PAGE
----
Quernhow, Ainderby Quernhow, North Yorkshire

Cairn (destroyed):  OS Grid Reference – SE 338 803

Archaeology & History

Long since destroyed by the self-righteous advance of the Industrialists, this was a pretty impressive-looking tomb according to the account of D.M. Waterman (1951).  Found between the villages of Ainderby Quernhow and Kirklington, right at the side of an important prehistoric trackway—later used by the Romans and known as Leeming Street (on what is now the A1 motorway).  Waterman cited it as being “of primary importance in prehistoric times” as it stood on the great plain between the three great henges of Thornborough to the north and those on Hutton Moor to the south, accompanied by a number of other tumuli nearby.

Quernhow tomb on 1856 OS map
The excavated monument

When Waterman and his team arrived here, the barrow “appeared as a low-spread mound, about 3ft in elevation, the exact limits of which were difficult to define,” due to large parts of it being covered over in mud that’d been dumped there by the local land-owner, aswell as erosion due to other farming or industrial activity.  But once the archaeologists had stripped the centuries of soil from the damaged surface of the monument, a most impressive site emerged!  At the heart of this great burial mound was found “an imposing stone cairn, more or less flat-topped and with a circular constructed face.”  He (1951) continued:

“The material of the cairn was composed of cobbles or boulders, all of local geological origin, ranging in size from a few inches up to a foot in diameter or more.  A stone considerably larger in size was occasionally encountered , the largest found measuring 23in by 20in and from 3in to 5in in thickness.  The stones were heaped up without any deliberate  attempt at producing a stable structure and used indiscriminately, irrespective of size or shape, although there was a tendency for the larger stones to occur towards the perimeter of the cairn.  Since the cairn itself was built to a flat surface, and the underlying barrow-mound assumed a saucer-shaped profile, the cobbles perforce increased in depth towards the cairn face; at the very centre they were laid one, occasionally two deep, at the face three or four deep, although irregular size and placing precluded any consistency  whatsoever in the work.  The standard of the building in fact differed considerably throughout the structure.  On the northeast and northwest the facing-stones were quite carefully laid, standing to a height of 22in, the work becoming increasingly shoddy towards the south where the construction had so deteriorated that whole sections of the facing had fallen bodily away from the cairn mass, slipping down the tail of the underlying mound…”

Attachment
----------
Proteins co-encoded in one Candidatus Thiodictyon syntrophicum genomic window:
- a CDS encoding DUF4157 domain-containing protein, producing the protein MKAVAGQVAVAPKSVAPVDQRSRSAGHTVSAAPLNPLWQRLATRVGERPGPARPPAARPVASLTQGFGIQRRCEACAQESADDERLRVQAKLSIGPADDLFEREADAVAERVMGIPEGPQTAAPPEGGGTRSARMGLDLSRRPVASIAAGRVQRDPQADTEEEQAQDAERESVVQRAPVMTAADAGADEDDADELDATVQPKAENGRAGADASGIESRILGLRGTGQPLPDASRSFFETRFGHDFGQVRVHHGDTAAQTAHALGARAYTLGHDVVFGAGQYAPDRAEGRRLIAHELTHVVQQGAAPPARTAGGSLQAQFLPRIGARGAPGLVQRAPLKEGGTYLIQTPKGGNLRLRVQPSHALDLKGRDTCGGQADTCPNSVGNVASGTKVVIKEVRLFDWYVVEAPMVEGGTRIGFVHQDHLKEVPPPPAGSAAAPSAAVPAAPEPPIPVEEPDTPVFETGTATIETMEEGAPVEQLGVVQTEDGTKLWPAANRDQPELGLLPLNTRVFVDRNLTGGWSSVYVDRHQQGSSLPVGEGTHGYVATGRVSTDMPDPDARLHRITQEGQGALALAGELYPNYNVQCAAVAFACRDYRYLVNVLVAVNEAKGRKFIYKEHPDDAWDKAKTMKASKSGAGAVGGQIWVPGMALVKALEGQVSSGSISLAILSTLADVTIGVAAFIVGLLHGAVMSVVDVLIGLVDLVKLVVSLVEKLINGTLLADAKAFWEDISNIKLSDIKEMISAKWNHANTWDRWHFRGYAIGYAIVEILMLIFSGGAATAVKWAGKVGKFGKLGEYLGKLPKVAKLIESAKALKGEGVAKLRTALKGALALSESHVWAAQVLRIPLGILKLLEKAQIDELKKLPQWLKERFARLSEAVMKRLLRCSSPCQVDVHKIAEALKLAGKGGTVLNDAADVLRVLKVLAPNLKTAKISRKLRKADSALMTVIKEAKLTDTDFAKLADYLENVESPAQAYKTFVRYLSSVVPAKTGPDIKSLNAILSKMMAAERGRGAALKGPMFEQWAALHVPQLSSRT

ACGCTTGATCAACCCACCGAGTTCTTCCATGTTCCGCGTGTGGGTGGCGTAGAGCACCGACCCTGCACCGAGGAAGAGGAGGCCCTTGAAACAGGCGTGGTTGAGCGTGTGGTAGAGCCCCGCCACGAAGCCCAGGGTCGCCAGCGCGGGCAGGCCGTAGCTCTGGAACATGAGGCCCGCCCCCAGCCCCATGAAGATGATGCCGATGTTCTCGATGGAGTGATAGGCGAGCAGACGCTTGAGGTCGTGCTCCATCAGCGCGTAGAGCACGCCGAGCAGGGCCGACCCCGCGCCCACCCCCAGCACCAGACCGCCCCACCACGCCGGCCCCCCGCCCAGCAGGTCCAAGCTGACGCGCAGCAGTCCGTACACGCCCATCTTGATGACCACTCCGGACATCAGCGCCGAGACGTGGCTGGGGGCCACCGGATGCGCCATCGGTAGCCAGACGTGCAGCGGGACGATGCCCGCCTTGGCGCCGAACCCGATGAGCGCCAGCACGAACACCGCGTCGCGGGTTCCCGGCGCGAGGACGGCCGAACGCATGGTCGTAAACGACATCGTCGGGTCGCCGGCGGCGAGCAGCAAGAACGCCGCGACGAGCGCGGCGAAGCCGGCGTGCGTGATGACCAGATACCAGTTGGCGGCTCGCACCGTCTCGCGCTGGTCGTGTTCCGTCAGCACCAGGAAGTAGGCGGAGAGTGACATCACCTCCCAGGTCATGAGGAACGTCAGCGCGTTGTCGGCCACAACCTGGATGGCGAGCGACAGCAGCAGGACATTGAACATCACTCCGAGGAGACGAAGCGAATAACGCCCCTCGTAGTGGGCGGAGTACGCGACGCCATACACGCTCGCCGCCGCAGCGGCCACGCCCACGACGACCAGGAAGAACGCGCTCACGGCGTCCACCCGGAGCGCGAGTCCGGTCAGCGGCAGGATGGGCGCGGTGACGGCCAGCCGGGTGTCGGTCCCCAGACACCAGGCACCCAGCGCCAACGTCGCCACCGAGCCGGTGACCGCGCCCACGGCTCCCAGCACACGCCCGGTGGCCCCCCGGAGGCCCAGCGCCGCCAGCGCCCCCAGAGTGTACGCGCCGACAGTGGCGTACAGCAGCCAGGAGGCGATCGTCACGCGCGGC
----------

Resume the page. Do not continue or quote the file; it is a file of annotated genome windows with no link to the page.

Plan of Quernhow

In the middle of the large cairn were found four small pits and a number of small cremations in and around them.  There were also found the usual broken remains of pottery, human bones, charcoal, foods vessels and burnt pieces of oak and other vegetation.  Near the centre of the cairn was a curious “four poster” of upright stones, “about 1.4ft long and rather less in breadth and thickness (which) suggest, from consideration of their obviously deliberate and careful placing, some significant function in burial ritual.”  The four corners of these stones were close to the cardinal points: north, south, east and west.


  1. Waterman, D.M., “Quernhow: A Food Vessel Barrow in Yorkshire,” in Antiquaries Journal, volume 31, 1951.

© Paul Bennett, The Northern Antiquarian

St. Michael’s Well, Kirklington, North Yorkshire

Holy Well:  OS Grid Reference – SE 317 813

Getting Here

Having not been here, I can’t say for sure exactly where this forgotten site happens to live!  It may be the one shown on modern OS-maps, behind the old post office, on the west-side of the village, but I aint sure.  If any local people out there who can help us, we would be hugely grateful!

Archaeology & History

Not to be confused with the other St. Michael’s Well a few miles away in the village of Well, this is a little-known holy well that was described by the historian H.B. McCall (1910), who wrote:

“As Burneston had Saint Lambert’s Fountain, mentioned so early as the 12th Century, so Kirklington possesses its holy well, beside the old Mill House on the north side of the village.  Althoguh its name has now passed from the popular remembrance, it is provided in a lease of lands to Roger Croft, in 1628, that his cattle shall have right of access to go into the water near unto a spring called ‘Michaell-well’. both in winter and summer; and we are left in no doubt as to where the spring was situated, for Mrs Alice Thornton has recorded that her father brought water to the Hall in lead pipes from a cistern of the same metal, “near St. Michael’s Well near the mill-race.””

Does anyone know anything more of this all-but-forgotten site? 

A short distance to the north in the same village, another sacred water source known as the Lady Well can also be found.


  1. McCall, H.B., Richmondshire Churches, Elliott Stock: London 1910.

© Paul Bennett, The Northern Antiquarian